Musings and Experiments on the Art and Science of 3D Printing


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By Michael Hackney → Friday, March 31, 2017

After a year of successful blogging and sharing information I decided to take the plunge and register the domain I'll be able to setup email so folks can reach me easier and have a web site associated with my blog so I can organize information and downloadable files. Stay tuned but in the meantime you can get here via

Post 3: Core X-Y Musings...

By Michael Hackney → Tuesday, March 7, 2017
It's been 4 months since my last update Post 2: Improved Z Screw Bearing Blocks so time for an update. Things were going a little (ok, a lot) slow because I was getting caught up in analysis paralysis and over design-itis - primarily because of the hgh cost in both materials and time for the aluminum parts I planned to make. But recently I discovered Atomic Filament PETG-carbon fiber. This stuff is really nice, it prints beautifully, has great dimensional stability and print accuracy and is quite stiff. So, my new plan is to print all of the parts in this PETG-CF and get the printer operational. I can always come back and replace with machined parts if needed. This allwos me to do fast design and test print iterations (with PLA) and then a final print for the machine.

I also have a home for the printer so it is up off the floor–where it was really difficult to work on.
There it is squeezed between RazMaTazz (my Taz 4) and a Terk (a mini Kossel).

This makes working on it much easier. And the new plan is working. Here are some of the parts in PETG CF:

X and Y stepper mounts

Bearing mounts for ballscrews with angular contact bearings

Segment-less Delta Movement

By Michael Hackney → Monday, March 6, 2017
This post comes from a post I originally made on the SeeMeCNC forum in December, 2015. I find myself referring to that post often and repeating it in multiple places so I'm adding it here where I can keep it updated.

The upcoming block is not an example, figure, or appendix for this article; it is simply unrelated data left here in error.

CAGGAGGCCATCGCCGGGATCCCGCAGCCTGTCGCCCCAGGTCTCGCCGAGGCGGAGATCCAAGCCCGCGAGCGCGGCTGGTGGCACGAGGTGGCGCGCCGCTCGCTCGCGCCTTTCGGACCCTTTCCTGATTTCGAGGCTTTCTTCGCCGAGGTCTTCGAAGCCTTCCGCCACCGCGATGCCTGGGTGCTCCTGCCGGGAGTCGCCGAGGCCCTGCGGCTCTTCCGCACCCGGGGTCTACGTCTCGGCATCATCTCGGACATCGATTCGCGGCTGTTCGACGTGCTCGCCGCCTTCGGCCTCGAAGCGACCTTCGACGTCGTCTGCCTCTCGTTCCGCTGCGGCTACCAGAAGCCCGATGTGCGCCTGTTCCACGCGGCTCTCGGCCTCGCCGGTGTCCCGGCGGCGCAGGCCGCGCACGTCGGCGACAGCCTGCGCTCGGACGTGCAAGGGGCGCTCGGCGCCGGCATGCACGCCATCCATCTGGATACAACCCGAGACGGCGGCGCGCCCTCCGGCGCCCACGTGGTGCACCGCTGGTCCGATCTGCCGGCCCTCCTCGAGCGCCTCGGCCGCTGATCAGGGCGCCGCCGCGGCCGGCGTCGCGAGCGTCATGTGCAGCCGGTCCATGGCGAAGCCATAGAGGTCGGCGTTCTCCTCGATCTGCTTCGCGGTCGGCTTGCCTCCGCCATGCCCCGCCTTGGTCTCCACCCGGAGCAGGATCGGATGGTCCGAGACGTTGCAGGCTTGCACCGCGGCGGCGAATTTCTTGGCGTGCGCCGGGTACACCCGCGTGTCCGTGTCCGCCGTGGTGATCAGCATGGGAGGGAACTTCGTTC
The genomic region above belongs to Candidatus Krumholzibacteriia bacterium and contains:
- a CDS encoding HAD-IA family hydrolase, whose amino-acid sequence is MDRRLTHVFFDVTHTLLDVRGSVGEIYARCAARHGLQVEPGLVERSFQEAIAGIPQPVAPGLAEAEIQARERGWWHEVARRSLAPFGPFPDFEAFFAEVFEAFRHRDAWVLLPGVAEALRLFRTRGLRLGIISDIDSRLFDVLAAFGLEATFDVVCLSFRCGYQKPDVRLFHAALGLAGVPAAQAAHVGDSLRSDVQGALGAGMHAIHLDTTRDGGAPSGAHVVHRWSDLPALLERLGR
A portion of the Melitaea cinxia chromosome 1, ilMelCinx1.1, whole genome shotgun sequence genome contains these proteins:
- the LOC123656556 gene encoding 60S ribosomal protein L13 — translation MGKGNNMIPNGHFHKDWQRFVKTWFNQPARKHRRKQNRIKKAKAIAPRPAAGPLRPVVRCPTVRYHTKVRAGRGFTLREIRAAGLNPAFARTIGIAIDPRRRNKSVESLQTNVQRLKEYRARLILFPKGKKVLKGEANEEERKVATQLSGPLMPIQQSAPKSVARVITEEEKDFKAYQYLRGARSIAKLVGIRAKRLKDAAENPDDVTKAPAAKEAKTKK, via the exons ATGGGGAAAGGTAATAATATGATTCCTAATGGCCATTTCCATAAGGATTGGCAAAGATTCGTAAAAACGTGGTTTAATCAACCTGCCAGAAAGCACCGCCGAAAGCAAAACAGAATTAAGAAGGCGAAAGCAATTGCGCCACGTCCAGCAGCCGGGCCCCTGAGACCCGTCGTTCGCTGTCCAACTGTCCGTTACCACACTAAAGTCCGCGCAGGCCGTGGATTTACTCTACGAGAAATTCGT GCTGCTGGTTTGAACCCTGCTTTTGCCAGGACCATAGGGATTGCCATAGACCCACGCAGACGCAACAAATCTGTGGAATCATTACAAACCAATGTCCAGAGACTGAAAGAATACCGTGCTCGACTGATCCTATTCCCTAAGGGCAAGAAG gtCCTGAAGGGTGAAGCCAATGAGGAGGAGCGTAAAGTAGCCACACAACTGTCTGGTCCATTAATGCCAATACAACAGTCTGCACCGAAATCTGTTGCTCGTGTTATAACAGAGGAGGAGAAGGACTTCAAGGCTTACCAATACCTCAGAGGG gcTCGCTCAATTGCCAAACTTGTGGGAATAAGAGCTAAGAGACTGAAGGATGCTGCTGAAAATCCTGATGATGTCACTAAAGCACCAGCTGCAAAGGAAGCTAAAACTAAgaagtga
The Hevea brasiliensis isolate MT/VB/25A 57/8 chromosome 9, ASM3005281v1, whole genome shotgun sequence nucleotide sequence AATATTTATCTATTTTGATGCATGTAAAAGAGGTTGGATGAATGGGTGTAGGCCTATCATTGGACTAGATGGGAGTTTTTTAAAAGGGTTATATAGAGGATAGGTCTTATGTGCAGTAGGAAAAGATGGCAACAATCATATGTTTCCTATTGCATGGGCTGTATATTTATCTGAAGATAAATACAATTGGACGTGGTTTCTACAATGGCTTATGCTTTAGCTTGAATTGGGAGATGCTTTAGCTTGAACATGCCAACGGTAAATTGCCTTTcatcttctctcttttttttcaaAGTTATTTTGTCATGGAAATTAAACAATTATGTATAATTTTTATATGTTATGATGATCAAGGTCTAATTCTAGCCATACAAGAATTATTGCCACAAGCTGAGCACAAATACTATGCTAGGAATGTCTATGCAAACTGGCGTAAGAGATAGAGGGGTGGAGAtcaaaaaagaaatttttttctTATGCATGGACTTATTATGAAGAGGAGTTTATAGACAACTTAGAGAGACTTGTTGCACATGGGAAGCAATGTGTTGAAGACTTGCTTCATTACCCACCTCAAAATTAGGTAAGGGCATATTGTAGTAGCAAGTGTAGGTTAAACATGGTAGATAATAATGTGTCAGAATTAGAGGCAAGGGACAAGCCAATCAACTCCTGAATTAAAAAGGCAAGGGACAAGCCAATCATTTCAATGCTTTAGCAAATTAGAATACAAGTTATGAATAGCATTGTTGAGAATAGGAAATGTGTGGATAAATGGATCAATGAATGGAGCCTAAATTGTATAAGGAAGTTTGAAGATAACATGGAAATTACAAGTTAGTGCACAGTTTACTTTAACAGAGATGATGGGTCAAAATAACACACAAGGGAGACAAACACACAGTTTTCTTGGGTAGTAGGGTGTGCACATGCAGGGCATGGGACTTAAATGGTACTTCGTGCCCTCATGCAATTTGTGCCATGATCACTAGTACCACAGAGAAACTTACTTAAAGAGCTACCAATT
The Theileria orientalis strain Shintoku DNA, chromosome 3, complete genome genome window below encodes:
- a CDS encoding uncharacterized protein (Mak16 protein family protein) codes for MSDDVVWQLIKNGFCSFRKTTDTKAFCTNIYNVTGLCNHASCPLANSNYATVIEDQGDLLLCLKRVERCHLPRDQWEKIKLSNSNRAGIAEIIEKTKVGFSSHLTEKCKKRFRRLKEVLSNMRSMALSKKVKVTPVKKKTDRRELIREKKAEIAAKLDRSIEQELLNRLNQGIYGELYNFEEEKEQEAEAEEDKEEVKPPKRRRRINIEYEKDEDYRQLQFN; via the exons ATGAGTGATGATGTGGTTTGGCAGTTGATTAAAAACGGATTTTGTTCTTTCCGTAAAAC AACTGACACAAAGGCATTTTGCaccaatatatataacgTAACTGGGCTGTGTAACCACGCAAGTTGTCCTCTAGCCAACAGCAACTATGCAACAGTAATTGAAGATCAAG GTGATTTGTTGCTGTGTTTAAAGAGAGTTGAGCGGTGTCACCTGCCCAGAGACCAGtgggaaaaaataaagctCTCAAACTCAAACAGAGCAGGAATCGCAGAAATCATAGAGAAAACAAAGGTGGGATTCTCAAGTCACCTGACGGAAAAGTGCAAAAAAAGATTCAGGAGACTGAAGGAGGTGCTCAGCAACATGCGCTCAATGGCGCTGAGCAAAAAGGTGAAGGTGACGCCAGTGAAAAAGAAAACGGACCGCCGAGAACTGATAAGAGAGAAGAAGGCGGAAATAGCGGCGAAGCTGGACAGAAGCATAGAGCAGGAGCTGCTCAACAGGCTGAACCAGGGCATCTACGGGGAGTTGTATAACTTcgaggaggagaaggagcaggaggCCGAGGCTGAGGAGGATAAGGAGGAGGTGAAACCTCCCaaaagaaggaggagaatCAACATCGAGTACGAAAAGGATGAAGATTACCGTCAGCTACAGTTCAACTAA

updated 3/6/2017

Segment-less Delta Movement
A little know secret to most delta (and Cartesian) printer owners is that path movement for all firmware except David Crocker's dc42 RepRapFirmware is actually broken up into short straight segments. In other-words, a curve is actually "drawn" as a series of short lines and not a smooth arc like you might expect.

These other firmwares are interpolating movements into short line segments so, in theory, there is a negative impact on print quality. There are other factors at play too though - hence the reason for "in theory". By it's very nature, 3D printing starting with an STL file sacrifices some resolution depending on how the original CAD model was converted into an STL (most profound is the # of triangles in the final model). Here is an example of how this works...

Imagine you have a CAD drawing of a 20mm diameter sphere. The CAD tool uses sophisticated math to calculate the geometry and display it. It looks like a perfect sphere on screen. Now, let's run that perfect sphere through the meshing process to create STL versions. To demonstrate I am using 5 different resolutions that generate a low number of triangles to a high number of triangles. When you download an STL from Thingiverse, you have no control over this, the original author made the resolution choice for you. And frankly, most of the folks uploading to the shared services really don't know how to create high quality meshes. Anyway, back to the example - here I've meshed to create a "sphere" with 48, 224, 960, 16128 and 99856 triangles (from left to right). You can see that the far left sphere is course and the one on the far right is reasonably smooth.

Now to take this one step further, imagine your slicer creating g-code from these STL models. To illustrate, I created an imaginary slicing plane 12mm above the base that is .02mm thick and took a cross section of the model at that plane. This is the red line you see inside each model. I projected these slices up above the models so you can see them clearer (black). The 48 triangle model has a slice with 8 sides - pretty low resolution. You can see as you move left to right, each slice has more line segments. These will result in a finer/higher resolution print all things being equal. But they are not! In addition to the slicer converting curves into short line segments, the firmware also imposes its own line segmentation on top of that - that is all of them EXCEPT dc42 RepRapFirmware. dc42 draws each point along the way completely tracing the original path it was given. Smoothie, Repetier, Marlin and the others actually break the path up into short line segments and draw those. This does not always match the original path exactly.